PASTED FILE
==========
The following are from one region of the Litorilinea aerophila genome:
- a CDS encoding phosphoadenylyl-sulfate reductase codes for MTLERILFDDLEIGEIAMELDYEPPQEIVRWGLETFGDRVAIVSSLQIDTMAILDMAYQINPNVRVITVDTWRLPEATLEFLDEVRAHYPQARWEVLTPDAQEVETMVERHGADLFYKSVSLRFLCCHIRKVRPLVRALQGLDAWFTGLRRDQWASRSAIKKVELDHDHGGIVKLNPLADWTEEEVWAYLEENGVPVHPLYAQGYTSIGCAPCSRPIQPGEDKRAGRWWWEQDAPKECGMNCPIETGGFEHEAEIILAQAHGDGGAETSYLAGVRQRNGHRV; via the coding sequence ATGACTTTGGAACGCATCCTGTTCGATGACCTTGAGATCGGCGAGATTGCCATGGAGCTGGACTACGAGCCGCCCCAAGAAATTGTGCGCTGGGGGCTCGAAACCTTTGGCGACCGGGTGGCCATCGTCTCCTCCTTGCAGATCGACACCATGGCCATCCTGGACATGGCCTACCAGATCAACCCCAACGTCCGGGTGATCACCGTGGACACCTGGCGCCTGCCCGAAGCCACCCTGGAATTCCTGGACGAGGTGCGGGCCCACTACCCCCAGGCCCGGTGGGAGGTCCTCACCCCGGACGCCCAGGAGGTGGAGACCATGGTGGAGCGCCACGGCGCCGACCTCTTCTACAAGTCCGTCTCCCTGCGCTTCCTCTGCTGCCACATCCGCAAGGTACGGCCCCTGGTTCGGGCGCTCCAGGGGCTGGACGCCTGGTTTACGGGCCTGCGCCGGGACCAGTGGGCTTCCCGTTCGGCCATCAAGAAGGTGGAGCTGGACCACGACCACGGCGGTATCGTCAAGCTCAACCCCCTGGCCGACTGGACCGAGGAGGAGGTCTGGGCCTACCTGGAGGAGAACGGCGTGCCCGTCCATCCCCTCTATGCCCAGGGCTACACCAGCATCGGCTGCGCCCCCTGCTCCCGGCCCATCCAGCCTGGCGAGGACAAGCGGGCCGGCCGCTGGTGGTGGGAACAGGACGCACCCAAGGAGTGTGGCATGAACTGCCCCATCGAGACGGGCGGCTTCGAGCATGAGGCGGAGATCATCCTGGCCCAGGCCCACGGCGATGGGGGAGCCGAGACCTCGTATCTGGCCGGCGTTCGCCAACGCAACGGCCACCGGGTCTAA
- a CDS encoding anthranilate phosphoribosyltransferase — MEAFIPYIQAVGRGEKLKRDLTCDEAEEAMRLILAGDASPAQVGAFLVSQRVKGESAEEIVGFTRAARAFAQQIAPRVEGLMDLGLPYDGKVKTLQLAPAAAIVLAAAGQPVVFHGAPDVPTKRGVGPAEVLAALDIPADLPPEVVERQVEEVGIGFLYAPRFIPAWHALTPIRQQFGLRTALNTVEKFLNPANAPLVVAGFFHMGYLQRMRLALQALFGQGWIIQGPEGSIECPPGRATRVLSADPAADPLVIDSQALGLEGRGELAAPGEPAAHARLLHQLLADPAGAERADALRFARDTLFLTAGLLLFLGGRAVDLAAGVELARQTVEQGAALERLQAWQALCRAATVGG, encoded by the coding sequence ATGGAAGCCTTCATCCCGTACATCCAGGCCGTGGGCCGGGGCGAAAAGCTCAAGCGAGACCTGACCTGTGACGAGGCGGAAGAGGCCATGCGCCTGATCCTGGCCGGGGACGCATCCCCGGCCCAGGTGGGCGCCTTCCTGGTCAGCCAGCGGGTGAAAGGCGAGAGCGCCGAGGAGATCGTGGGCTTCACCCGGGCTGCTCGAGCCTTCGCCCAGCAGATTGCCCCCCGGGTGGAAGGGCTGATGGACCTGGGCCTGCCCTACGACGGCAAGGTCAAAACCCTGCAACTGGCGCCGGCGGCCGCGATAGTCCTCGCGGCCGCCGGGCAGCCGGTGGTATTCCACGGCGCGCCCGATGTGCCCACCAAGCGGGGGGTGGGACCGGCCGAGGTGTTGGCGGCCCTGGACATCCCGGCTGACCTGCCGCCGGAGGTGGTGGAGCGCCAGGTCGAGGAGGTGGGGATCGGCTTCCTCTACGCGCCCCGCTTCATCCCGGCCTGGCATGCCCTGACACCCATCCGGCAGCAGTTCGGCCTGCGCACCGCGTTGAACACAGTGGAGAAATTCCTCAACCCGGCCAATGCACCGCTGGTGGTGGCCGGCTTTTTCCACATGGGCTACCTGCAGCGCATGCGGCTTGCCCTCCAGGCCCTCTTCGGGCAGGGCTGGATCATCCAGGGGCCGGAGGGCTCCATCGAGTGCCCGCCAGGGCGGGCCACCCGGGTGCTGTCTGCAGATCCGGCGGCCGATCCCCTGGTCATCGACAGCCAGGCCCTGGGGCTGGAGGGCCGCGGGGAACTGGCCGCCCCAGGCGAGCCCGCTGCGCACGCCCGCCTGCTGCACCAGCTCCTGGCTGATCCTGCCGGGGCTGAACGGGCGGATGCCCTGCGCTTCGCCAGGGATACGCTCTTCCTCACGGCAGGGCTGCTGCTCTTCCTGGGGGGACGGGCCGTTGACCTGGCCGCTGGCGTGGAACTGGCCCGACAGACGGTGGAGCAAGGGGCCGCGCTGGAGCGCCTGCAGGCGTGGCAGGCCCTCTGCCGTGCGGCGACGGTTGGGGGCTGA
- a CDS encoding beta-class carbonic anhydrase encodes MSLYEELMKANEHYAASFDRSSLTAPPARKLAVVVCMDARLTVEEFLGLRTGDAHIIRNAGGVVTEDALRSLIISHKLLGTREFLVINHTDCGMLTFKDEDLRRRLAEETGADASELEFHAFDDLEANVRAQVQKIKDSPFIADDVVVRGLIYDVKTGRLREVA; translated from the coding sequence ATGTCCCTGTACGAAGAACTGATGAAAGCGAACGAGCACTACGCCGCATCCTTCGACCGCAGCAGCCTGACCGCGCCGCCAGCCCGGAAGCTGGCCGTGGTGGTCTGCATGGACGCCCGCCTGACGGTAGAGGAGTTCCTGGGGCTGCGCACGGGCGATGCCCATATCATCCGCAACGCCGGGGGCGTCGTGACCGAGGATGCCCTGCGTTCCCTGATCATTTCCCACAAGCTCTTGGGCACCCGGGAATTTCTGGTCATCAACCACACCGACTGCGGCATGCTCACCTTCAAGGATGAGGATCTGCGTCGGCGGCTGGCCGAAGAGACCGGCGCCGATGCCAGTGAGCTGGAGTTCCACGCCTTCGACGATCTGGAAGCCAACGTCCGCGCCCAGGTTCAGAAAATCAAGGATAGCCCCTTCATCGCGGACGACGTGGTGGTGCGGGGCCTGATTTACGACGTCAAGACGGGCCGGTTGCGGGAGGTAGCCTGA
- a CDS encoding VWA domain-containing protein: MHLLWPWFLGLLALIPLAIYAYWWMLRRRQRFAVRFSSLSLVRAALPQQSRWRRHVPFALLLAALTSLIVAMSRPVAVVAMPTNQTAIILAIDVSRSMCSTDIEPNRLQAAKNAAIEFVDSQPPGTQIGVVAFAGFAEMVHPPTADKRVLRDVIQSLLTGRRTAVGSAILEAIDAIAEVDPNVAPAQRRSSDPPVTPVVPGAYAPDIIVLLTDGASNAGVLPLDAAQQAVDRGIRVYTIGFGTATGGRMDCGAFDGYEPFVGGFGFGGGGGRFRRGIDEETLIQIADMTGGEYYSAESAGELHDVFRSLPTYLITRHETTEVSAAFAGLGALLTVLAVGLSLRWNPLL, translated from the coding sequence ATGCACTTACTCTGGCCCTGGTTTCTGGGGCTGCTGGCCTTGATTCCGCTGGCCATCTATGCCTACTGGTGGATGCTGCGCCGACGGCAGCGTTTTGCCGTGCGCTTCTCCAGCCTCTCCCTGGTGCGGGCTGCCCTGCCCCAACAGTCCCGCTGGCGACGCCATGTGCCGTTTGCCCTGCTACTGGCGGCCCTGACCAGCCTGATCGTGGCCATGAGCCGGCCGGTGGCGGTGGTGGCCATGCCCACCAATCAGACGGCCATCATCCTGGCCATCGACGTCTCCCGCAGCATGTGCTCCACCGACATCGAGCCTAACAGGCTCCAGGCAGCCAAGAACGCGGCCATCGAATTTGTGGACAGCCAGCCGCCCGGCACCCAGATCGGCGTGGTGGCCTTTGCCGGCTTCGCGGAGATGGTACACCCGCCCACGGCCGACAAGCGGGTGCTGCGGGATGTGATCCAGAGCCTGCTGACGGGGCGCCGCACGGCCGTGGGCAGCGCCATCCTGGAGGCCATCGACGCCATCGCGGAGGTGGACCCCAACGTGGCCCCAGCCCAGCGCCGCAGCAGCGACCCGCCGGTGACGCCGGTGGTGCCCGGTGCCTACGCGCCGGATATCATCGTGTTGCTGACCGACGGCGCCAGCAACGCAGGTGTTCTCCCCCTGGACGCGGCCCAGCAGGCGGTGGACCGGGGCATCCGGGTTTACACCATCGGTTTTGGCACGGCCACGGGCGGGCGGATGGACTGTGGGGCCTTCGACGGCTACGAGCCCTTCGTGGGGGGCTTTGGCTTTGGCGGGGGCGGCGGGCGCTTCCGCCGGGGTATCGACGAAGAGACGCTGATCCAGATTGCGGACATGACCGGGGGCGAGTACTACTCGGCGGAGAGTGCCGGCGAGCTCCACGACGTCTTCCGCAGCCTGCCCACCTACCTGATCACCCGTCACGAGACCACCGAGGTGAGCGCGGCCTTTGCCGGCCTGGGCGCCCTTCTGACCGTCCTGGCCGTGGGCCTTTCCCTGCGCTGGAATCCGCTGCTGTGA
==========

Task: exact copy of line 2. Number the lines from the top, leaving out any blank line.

- a CDS encoding phosphoadenylyl-sulfate reductase codes for MTLERILFDDLEIGEIAMELDYEPPQEIVRWGLETFGDRVAIVSSLQIDTMAILDMAYQINPNVRVITVDTWRLPEATLEFLDEVRAHYPQARWEVLTPDAQEVETMVERHGADLFYKSVSLRFLCCHIRKVRPLVRALQGLDAWFTGLRRDQWASRSAIKKVELDHDHGGIVKLNPLADWTEEEVWAYLEENGVPVHPLYAQGYTSIGCAPCSRPIQPGEDKRAGRWWWEQDAPKECGMNCPIETGGFEHEAEIILAQAHGDGGAETSYLAGVRQRNGHRV; via the coding sequence ATGACTTTGGAACGCATCCTGTTCGATGACCTTGAGATCGGCGAGATTGCCATGGAGCTGGACTACGAGCCGCCCCAAGAAATTGTGCGCTGGGGGCTCGAAACCTTTGGCGACCGGGTGGCCATCGTCTCCTCCTTGCAGATCGACACCATGGCCATCCTGGACATGGCCTACCAGATCAACCCCAACGTCCGGGTGATCACCGTGGACACCTGGCGCCTGCCCGAAGCCACCCTGGAATTCCTGGACGAGGTGCGGGCCCACTACCCCCAGGCCCGGTGGGAGGTCCTCACCCCGGACGCCCAGGAGGTGGAGACCATGGTGGAGCGCCACGGCGCCGACCTCTTCTACAAGTCCGTCTCCCTGCGCTTCCTCTGCTGCCACATCCGCAAGGTACGGCCCCTGGTTCGGGCGCTCCAGGGGCTGGACGCCTGGTTTACGGGCCTGCGCCGGGACCAGTGGGCTTCCCGTTCGGCCATCAAGAAGGTGGAGCTGGACCACGACCACGGCGGTATCGTCAAGCTCAACCCCCTGGCCGACTGGACCGAGGAGGAGGTCTGGGCCTACCTGGAGGAGAACGGCGTGCCCGTCCATCCCCTCTATGCCCAGGGCTACACCAGCATCGGCTGCGCCCCCTGCTCCCGGCCCATCCAGCCTGGCGAGGACAAGCGGGCCGGCCGCTGGTGGTGGGAACAGGACGCACCCAAGGAGTGTGGCATGAACTGCCCCATCGAGACGGGCGGCTTCGAGCATGAGGCGGAGATCATCCTGGCCCAGGCCCACGGCGATGGGGGAGCCGAGACCTCGTATCTGGCCGGCGTTCGCCAACGCAACGGCCACCGGGTCTAA